The very first car to land in India was a De Dion Bouton, graced with the symbolic registration number ‘0’, which was ordered by Maharaja Rajinder Singh of Patiala in 1892. In the past, Indian royalty had travelled by splendidly liveried elephants adorned with elaborate howdahs — but the new-fangled motor car could be personalised to make even more of a statement.
Rolls-Royce, being the maker of the ‘best cars in the world’, was understandably popular and the Maharaja of Bharatpur amassed an impressive fleet — but when the firm became complacent and ceased to treat him in the manner to which he had become accustomed, he taught its directors a lesson by turning the cars into garbage-collection vans and publicising their existence far and wide.
Comparable stories of excess and eccentricity relating to the purchase of cars by Indian royals abound — a 1933 Rolls-Royce that belonged to Maharani Sethu Parvati Bai of Travancore, for example, was fitted with a footstool specifically to accommodate a dwarf who massaged her highness’s legs while remaining invisible to onlookers.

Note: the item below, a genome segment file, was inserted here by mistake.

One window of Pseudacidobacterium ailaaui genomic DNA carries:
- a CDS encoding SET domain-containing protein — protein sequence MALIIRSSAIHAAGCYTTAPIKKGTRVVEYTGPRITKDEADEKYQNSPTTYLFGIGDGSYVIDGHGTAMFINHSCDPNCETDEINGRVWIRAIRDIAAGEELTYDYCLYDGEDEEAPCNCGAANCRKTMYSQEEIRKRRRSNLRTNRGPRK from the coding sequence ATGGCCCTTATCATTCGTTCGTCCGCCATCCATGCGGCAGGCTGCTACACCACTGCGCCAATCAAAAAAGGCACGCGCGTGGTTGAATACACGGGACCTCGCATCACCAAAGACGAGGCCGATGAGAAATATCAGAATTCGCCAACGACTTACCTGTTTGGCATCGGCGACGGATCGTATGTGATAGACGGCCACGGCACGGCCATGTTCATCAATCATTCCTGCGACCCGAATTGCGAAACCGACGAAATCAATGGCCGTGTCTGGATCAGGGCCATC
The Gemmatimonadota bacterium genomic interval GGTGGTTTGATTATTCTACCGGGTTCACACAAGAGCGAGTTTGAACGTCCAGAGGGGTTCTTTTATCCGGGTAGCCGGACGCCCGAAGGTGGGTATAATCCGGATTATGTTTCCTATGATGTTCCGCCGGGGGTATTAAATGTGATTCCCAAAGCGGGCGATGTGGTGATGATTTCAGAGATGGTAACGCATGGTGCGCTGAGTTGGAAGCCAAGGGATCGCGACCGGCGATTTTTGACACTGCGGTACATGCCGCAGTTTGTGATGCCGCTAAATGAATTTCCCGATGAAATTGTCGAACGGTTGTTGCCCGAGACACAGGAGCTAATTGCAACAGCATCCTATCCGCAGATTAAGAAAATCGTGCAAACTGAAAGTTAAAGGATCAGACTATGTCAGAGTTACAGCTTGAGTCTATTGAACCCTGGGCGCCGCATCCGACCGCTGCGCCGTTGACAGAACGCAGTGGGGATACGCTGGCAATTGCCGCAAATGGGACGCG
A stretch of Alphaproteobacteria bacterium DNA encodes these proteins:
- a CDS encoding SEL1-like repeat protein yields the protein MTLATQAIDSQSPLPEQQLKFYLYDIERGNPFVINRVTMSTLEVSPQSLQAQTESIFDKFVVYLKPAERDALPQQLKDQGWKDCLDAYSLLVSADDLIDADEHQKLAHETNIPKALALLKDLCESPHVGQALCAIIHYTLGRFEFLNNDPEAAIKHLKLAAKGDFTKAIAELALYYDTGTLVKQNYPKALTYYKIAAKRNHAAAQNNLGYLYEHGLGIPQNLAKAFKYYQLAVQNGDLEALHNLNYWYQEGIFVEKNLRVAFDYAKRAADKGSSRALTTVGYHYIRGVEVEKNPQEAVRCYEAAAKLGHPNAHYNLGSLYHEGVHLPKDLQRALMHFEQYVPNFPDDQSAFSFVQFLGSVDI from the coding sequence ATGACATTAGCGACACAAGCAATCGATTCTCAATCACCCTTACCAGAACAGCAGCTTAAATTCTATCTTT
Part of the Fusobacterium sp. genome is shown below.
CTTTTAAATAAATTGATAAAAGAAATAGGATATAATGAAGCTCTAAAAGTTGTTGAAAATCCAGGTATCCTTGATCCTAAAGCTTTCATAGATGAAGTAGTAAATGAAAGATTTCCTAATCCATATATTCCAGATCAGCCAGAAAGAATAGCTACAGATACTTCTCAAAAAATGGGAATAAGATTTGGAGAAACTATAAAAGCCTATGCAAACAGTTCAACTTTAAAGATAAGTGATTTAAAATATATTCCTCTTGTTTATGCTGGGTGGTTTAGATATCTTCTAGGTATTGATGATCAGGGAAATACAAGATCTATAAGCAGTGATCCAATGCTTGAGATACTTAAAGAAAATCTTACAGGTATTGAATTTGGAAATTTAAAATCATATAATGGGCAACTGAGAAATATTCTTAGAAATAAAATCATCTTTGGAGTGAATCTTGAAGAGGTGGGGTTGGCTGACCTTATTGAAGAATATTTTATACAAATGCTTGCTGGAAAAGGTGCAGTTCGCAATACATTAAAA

Such tales are all too familiar to Manvendra Singh of Barwani. He’s the man responsible for curating all three editions of ‘Travel with Style’ and, aside from being a prince, he’s decidedly well qualified for the job because he’s India’s most highly regarded automotive expert.
Born with a love of motors handed down from his forefathers — some of whom were among the country’s most enthusiastic buyers — his royal connections have afforded him direct access to the cars of Maharajas whose vast collections have remained intact, and often untouched, for up to a century.
Indeed, one of the most fascinating aspects of the classic-car movement in India is that it exists in a peculiar bubble — in 1956, importing cars into the country was banned so those that were there at the time (less any which have since been sold abroad) represent today’s finite resource. Bringing in parts can be a problem, too, and the knowledge pool enjoyed by European and US enthusiasts simply doesn’t exist — so the ingenious Indians have had to teach themselves how to repair, restore and maintain.
“The event came into being because Cartier has a connection with India that goes back more than 100 years,” explained Singh. “Just as the Maharajas were obsessed with buying the finest cars, so they were obsessed with buying the finest jewellery and watches, and they would order Cartier pieces by the truck load.